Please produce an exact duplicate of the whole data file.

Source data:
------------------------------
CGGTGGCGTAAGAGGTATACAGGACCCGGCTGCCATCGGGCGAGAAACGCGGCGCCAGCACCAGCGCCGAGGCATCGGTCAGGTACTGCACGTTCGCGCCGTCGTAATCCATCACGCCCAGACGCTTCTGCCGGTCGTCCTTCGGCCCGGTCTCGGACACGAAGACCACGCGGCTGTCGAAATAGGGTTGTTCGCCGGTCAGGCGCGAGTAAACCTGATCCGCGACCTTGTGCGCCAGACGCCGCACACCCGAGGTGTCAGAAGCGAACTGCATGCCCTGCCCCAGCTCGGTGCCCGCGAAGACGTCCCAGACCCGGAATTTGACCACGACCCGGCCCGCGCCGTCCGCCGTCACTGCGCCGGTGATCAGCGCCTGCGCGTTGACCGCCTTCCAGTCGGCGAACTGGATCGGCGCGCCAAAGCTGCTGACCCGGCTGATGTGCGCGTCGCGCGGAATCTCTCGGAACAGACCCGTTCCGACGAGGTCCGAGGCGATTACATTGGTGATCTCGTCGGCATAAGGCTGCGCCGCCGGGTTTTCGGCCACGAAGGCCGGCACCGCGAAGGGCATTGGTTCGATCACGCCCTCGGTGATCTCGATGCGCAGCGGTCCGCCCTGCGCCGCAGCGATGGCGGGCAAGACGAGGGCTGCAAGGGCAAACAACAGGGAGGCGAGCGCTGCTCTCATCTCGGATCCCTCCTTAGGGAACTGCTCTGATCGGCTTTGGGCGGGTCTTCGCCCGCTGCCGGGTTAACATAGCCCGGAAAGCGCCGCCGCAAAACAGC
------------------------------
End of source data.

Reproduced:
CGGTGGCGTAAGAGGTATACAGGACCCGGCTGCCATCGGGCGAGAAACGCGGCGCCAGCACCAGCGCCGAGGCATCGGTCAGGTACTGCACGTTCGCGCCGTCGTAATCCATCACGCCCAGACGCTTCTGCCGGTCGTCCTTCGGCCCGGTCTCGGACACGAAGACCACGCGGCTGTCGAAATAGGGTTGTTCGCCGGTCAGGCGCGAGTAAACCTGATCCGCGACCTTGTGCGCCAGACGCCGCACACCCGAGGTGTCAGAAGCGAACTGCATGCCCTGCCCCAGCTCGGTGCCCGCGAAGACGTCCCAGACCCGGAATTTGACCACGACCCGGCCCGCGCCGTCCGCCGTCACTGCGCCGGTGATCAGCGCCTGCGCGTTGACCGCCTTCCAGTCGGCGAACTGGATCGGCGCGCCAAAGCTGCTGACCCGGCTGATGTGCGCGTCGCGCGGAATCTCTCGGAACAGACCCGTTCCGACGAGGTCCGAGGCGATTACATTGGTGATCTCGTCGGCATAAGGCTGCGCCGCCGGGTTTTCGGCCACGAAGGCCGGCACCGCGAAGGGCATTGGTTCGATCACGCCCTCGGTGATCTCGATGCGCAGCGGTCCGCCCTGCGCCGCAGCGATGGCGGGCAAGACGAGGGCTGCAAGGGCAAACAACAGGGAGGCGAGCGCTGCTCTCATCTCGGATCCCTCCTTAGGGAACTGCTCTGATCGGCTTTGGGCGGGTCTTCGCCCGCTGCCGGGTTAACATAGCCCGGAAAGCGCCGCCGCAAAACAGC